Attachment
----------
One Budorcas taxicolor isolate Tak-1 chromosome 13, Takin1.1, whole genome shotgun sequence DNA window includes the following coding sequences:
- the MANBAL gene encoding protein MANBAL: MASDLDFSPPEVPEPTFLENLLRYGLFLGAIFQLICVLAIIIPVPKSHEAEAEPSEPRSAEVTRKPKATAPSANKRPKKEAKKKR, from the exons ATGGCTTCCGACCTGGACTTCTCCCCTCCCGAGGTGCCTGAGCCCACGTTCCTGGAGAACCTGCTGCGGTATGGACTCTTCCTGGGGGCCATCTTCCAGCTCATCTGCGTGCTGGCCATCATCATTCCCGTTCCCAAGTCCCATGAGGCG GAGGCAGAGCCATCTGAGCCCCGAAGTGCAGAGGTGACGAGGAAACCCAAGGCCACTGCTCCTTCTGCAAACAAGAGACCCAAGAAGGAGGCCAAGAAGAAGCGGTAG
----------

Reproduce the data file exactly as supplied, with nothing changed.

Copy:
One Budorcas taxicolor isolate Tak-1 chromosome 13, Takin1.1, whole genome shotgun sequence DNA window includes the following coding sequences:
- the MANBAL gene encoding protein MANBAL: MASDLDFSPPEVPEPTFLENLLRYGLFLGAIFQLICVLAIIIPVPKSHEAEAEPSEPRSAEVTRKPKATAPSANKRPKKEAKKKR, from the exons ATGGCTTCCGACCTGGACTTCTCCCCTCCCGAGGTGCCTGAGCCCACGTTCCTGGAGAACCTGCTGCGGTATGGACTCTTCCTGGGGGCCATCTTCCAGCTCATCTGCGTGCTGGCCATCATCATTCCCGTTCCCAAGTCCCATGAGGCG GAGGCAGAGCCATCTGAGCCCCGAAGTGCAGAGGTGACGAGGAAACCCAAGGCCACTGCTCCTTCTGCAAACAAGAGACCCAAGAAGGAGGCCAAGAAGAAGCGGTAG